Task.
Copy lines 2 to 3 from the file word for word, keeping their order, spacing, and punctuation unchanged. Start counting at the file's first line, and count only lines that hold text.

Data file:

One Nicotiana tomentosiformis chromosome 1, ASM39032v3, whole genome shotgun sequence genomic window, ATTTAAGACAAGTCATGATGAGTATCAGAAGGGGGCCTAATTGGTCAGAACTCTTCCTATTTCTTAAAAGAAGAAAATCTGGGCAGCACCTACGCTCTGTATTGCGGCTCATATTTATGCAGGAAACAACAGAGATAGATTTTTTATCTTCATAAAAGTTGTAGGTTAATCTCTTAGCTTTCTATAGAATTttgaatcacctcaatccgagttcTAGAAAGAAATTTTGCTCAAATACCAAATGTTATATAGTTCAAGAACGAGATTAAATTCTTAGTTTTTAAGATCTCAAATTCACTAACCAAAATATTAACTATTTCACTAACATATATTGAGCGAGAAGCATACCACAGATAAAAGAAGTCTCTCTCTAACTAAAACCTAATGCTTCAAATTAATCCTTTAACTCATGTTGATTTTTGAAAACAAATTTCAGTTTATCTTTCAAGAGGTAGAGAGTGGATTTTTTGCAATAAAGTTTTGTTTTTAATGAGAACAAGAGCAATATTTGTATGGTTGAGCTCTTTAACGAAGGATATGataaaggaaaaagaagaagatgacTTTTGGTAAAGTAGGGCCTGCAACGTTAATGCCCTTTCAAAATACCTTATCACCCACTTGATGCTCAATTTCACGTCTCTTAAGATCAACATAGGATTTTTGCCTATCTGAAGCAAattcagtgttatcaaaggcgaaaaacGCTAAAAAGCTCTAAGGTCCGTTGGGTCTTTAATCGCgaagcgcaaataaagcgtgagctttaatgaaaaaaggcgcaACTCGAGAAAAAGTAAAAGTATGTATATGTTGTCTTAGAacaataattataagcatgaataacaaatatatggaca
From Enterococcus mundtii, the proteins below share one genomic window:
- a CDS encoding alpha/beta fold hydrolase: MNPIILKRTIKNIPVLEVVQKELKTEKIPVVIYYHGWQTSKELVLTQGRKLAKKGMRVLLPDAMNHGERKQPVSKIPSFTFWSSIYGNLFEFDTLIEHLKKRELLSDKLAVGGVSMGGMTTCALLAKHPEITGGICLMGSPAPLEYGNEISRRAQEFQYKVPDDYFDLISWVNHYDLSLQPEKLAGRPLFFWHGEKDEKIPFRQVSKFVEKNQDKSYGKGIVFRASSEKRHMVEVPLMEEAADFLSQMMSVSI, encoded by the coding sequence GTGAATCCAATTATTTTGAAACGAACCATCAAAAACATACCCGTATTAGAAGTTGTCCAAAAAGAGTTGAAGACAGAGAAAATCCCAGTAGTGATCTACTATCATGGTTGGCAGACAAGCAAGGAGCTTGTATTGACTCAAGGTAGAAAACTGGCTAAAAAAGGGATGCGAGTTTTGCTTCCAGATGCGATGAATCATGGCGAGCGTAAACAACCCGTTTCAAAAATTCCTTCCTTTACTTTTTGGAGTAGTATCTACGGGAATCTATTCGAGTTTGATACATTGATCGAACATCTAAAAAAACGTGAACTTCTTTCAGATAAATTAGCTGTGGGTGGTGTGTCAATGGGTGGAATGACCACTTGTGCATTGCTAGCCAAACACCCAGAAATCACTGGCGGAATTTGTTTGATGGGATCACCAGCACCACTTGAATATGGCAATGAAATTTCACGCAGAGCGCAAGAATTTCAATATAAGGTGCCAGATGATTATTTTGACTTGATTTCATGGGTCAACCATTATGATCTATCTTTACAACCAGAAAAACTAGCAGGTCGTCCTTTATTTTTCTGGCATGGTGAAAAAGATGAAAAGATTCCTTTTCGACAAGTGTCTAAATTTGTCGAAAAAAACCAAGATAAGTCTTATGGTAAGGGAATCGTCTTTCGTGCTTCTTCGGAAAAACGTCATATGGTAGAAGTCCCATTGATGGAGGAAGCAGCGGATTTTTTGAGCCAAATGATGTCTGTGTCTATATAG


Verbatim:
From Enterococcus mundtii, the proteins below share one genomic window:
- a CDS encoding alpha/beta fold hydrolase: MNPIILKRTIKNIPVLEVVQKELKTEKIPVVIYYHGWQTSKELVLTQGRKLAKKGMRVLLPDAMNHGERKQPVSKIPSFTFWSSIYGNLFEFDTLIEHLKKRELLSDKLAVGGVSMGGMTTCALLAKHPEITGGICLMGSPAPLEYGNEISRRAQEFQYKVPDDYFDLISWVNHYDLSLQPEKLAGRPLFFWHGEKDEKIPFRQVSKFVEKNQDKSYGKGIVFRASSEKRHMVEVPLMEEAADFLSQMMSVSI, encoded by the coding sequence GTGAATCCAATTATTTTGAAACGAACCATCAAAAACATACCCGTATTAGAAGTTGTCCAAAAAGAGTTGAAGACAGAGAAAATCCCAGTAGTGATCTACTATCATGGTTGGCAGACAAGCAAGGAGCTTGTATTGACTCAAGGTAGAAAACTGGCTAAAAAAGGGATGCGAGTTTTGCTTCCAGATGCGATGAATCATGGCGAGCGTAAACAACCCGTTTCAAAAATTCCTTCCTTTACTTTTTGGAGTAGTATCTACGGGAATCTATTCGAGTTTGATACATTGATCGAACATCTAAAAAAACGTGAACTTCTTTCAGATAAATTAGCTGTGGGTGGTGTGTCAATGGGTGGAATGACCACTTGTGCATTGCTAGCCAAACACCCAGAAATCACTGGCGGAATTTGTTTGATGGGATCACCAGCACCACTTGAATATGGCAATGAAATTTCACGCAGAGCGCAAGAATTTCAATATAAGGTGCCAGATGATTATTTTGACTTGATTTCATGGGTCAACCATTATGATCTATCTTTACAACCAGAAAAACTAGCAGGTCGTCCTTTATTTTTCTGGCATGGTGAAAAAGATGAAAAGATTCCTTTTCGACAAGTGTCTAAATTTGTCGAAAAAAACCAAGATAAGTCTTATGGTAAGGGAATCGTCTTTCGTGCTTCTTCGGAAAAACGTCATATGGTAGAAGTCCCATTGATGGAGGAAGCAGCGGATTTTTTGAGCCAAATGATGTCTGTGTCTATATAG